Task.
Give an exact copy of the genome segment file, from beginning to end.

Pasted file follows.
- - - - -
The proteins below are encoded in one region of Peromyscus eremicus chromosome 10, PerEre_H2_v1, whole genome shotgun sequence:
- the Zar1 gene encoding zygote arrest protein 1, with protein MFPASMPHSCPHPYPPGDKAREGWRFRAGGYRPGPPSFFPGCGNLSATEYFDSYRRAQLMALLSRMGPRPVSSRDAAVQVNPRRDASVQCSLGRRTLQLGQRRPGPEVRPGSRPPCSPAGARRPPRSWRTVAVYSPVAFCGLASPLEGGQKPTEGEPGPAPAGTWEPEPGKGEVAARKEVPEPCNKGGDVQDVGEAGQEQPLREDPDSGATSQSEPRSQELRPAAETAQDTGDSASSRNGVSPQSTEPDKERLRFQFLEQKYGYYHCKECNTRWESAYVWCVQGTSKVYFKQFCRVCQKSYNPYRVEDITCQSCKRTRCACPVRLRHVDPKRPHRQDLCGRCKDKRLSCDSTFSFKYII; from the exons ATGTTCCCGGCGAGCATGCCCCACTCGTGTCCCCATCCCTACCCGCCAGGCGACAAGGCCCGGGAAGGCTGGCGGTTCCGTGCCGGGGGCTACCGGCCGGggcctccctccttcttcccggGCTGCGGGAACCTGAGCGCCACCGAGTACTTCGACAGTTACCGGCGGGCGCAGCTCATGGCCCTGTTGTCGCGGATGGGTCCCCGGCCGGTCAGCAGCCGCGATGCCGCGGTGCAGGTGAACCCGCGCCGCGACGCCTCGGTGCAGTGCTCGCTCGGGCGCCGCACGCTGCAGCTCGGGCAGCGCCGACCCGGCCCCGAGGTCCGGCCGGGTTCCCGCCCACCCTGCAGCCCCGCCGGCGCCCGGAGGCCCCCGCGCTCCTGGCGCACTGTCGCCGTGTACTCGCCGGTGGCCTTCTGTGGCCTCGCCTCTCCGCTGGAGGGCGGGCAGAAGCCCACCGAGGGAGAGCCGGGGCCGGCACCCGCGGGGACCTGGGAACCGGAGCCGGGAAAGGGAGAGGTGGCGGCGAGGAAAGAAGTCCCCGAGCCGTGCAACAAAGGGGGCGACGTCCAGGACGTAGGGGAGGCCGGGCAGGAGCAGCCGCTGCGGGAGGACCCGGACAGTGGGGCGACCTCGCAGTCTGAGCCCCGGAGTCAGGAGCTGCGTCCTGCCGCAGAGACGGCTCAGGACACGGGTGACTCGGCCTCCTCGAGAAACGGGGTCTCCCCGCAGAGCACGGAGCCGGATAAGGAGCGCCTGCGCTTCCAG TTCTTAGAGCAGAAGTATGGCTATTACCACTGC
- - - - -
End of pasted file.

The proteins below are encoded in one region of Peromyscus eremicus chromosome 10, PerEre_H2_v1, whole genome shotgun sequence:
- the Zar1 gene encoding zygote arrest protein 1, with protein MFPASMPHSCPHPYPPGDKAREGWRFRAGGYRPGPPSFFPGCGNLSATEYFDSYRRAQLMALLSRMGPRPVSSRDAAVQVNPRRDASVQCSLGRRTLQLGQRRPGPEVRPGSRPPCSPAGARRPPRSWRTVAVYSPVAFCGLASPLEGGQKPTEGEPGPAPAGTWEPEPGKGEVAARKEVPEPCNKGGDVQDVGEAGQEQPLREDPDSGATSQSEPRSQELRPAAETAQDTGDSASSRNGVSPQSTEPDKERLRFQFLEQKYGYYHCKECNTRWESAYVWCVQGTSKVYFKQFCRVCQKSYNPYRVEDITCQSCKRTRCACPVRLRHVDPKRPHRQDLCGRCKDKRLSCDSTFSFKYII; from the exons ATGTTCCCGGCGAGCATGCCCCACTCGTGTCCCCATCCCTACCCGCCAGGCGACAAGGCCCGGGAAGGCTGGCGGTTCCGTGCCGGGGGCTACCGGCCGGggcctccctccttcttcccggGCTGCGGGAACCTGAGCGCCACCGAGTACTTCGACAGTTACCGGCGGGCGCAGCTCATGGCCCTGTTGTCGCGGATGGGTCCCCGGCCGGTCAGCAGCCGCGATGCCGCGGTGCAGGTGAACCCGCGCCGCGACGCCTCGGTGCAGTGCTCGCTCGGGCGCCGCACGCTGCAGCTCGGGCAGCGCCGACCCGGCCCCGAGGTCCGGCCGGGTTCCCGCCCACCCTGCAGCCCCGCCGGCGCCCGGAGGCCCCCGCGCTCCTGGCGCACTGTCGCCGTGTACTCGCCGGTGGCCTTCTGTGGCCTCGCCTCTCCGCTGGAGGGCGGGCAGAAGCCCACCGAGGGAGAGCCGGGGCCGGCACCCGCGGGGACCTGGGAACCGGAGCCGGGAAAGGGAGAGGTGGCGGCGAGGAAAGAAGTCCCCGAGCCGTGCAACAAAGGGGGCGACGTCCAGGACGTAGGGGAGGCCGGGCAGGAGCAGCCGCTGCGGGAGGACCCGGACAGTGGGGCGACCTCGCAGTCTGAGCCCCGGAGTCAGGAGCTGCGTCCTGCCGCAGAGACGGCTCAGGACACGGGTGACTCGGCCTCCTCGAGAAACGGGGTCTCCCCGCAGAGCACGGAGCCGGATAAGGAGCGCCTGCGCTTCCAG TTCTTAGAGCAGAAGTATGGCTATTACCACTGC